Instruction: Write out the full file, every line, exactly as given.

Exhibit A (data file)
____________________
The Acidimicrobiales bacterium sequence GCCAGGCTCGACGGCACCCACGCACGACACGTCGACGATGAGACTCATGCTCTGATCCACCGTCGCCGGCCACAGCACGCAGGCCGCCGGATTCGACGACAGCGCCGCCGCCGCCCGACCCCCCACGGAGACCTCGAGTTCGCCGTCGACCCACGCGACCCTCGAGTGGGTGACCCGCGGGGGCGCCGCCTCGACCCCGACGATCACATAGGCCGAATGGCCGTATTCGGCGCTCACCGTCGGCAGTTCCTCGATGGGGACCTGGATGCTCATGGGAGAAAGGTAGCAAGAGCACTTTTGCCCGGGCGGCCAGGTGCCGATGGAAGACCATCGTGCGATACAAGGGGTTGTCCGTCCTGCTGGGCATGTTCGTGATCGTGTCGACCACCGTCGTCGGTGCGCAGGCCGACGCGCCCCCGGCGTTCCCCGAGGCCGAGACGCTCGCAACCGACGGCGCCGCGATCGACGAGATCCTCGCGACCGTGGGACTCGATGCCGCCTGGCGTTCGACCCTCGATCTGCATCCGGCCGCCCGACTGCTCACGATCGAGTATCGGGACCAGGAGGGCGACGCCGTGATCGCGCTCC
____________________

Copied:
The Acidimicrobiales bacterium sequence GCCAGGCTCGACGGCACCCACGCACGACACGTCGACGATGAGACTCATGCTCTGATCCACCGTCGCCGGCCACAGCACGCAGGCCGCCGGATTCGACGACAGCGCCGCCGCCGCCCGACCCCCCACGGAGACCTCGAGTTCGCCGTCGACCCACGCGACCCTCGAGTGGGTGACCCGCGGGGGCGCCGCCTCGACCCCGACGATCACATAGGCCGAATGGCCGTATTCGGCGCTCACCGTCGGCAGTTCCTCGATGGGGACCTGGATGCTCATGGGAGAAAGGTAGCAAGAGCACTTTTGCCCGGGCGGCCAGGTGCCGATGGAAGACCATCGTGCGATACAAGGGGTTGTCCGTCCTGCTGGGCATGTTCGTGATCGTGTCGACCACCGTCGTCGGTGCGCAGGCCGACGCGCCCCCGGCGTTCCCCGAGGCCGAGACGCTCGCAACCGACGGCGCCGCGATCGACGAGATCCTCGCGACCGTGGGACTCGATGCCGCCTGGCGTTCGACCCTCGATCTGCATCCGGCCGCCCGACTGCTCACGATCGAGTATCGGGACCAGGAGGGCGACGCCGTGATCGCGCTCC